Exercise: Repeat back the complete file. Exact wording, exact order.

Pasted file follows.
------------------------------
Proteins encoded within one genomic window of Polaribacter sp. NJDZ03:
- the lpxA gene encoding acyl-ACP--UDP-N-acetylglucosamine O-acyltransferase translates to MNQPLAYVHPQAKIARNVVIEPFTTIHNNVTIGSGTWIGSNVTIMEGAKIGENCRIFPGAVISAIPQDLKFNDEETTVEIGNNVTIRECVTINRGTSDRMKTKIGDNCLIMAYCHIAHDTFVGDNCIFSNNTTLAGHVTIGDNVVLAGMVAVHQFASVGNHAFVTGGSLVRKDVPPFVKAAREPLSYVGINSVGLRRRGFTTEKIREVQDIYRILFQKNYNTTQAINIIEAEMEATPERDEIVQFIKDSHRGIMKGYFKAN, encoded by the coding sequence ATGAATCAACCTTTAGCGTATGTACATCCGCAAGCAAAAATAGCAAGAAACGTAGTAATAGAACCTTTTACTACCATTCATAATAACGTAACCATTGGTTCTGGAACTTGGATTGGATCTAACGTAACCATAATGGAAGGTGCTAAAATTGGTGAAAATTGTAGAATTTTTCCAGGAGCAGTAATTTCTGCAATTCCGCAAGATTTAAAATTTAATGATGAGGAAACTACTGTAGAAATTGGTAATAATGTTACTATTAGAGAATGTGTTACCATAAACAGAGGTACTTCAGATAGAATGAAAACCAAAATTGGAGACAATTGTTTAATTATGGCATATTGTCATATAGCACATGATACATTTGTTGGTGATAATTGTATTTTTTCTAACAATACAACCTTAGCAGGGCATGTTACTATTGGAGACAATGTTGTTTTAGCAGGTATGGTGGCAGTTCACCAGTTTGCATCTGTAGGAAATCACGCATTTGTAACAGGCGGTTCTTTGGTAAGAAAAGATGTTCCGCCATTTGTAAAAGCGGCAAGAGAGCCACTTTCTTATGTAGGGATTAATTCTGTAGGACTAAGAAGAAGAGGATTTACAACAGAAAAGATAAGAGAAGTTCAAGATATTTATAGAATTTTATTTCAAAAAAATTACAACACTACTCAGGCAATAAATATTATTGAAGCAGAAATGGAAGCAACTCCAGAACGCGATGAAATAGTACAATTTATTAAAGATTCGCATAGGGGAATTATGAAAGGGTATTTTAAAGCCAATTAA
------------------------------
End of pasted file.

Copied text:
Proteins encoded within one genomic window of Polaribacter sp. NJDZ03:
- the lpxA gene encoding acyl-ACP--UDP-N-acetylglucosamine O-acyltransferase translates to MNQPLAYVHPQAKIARNVVIEPFTTIHNNVTIGSGTWIGSNVTIMEGAKIGENCRIFPGAVISAIPQDLKFNDEETTVEIGNNVTIRECVTINRGTSDRMKTKIGDNCLIMAYCHIAHDTFVGDNCIFSNNTTLAGHVTIGDNVVLAGMVAVHQFASVGNHAFVTGGSLVRKDVPPFVKAAREPLSYVGINSVGLRRRGFTTEKIREVQDIYRILFQKNYNTTQAINIIEAEMEATPERDEIVQFIKDSHRGIMKGYFKAN, encoded by the coding sequence ATGAATCAACCTTTAGCGTATGTACATCCGCAAGCAAAAATAGCAAGAAACGTAGTAATAGAACCTTTTACTACCATTCATAATAACGTAACCATTGGTTCTGGAACTTGGATTGGATCTAACGTAACCATAATGGAAGGTGCTAAAATTGGTGAAAATTGTAGAATTTTTCCAGGAGCAGTAATTTCTGCAATTCCGCAAGATTTAAAATTTAATGATGAGGAAACTACTGTAGAAATTGGTAATAATGTTACTATTAGAGAATGTGTTACCATAAACAGAGGTACTTCAGATAGAATGAAAACCAAAATTGGAGACAATTGTTTAATTATGGCATATTGTCATATAGCACATGATACATTTGTTGGTGATAATTGTATTTTTTCTAACAATACAACCTTAGCAGGGCATGTTACTATTGGAGACAATGTTGTTTTAGCAGGTATGGTGGCAGTTCACCAGTTTGCATCTGTAGGAAATCACGCATTTGTAACAGGCGGTTCTTTGGTAAGAAAAGATGTTCCGCCATTTGTAAAAGCGGCAAGAGAGCCACTTTCTTATGTAGGGATTAATTCTGTAGGACTAAGAAGAAGAGGATTTACAACAGAAAAGATAAGAGAAGTTCAAGATATTTATAGAATTTTATTTCAAAAAAATTACAACACTACTCAGGCAATAAATATTATTGAAGCAGAAATGGAAGCAACTCCAGAACGCGATGAAATAGTACAATTTATTAAAGATTCGCATAGGGGAATTATGAAAGGGTATTTTAAAGCCAATTAA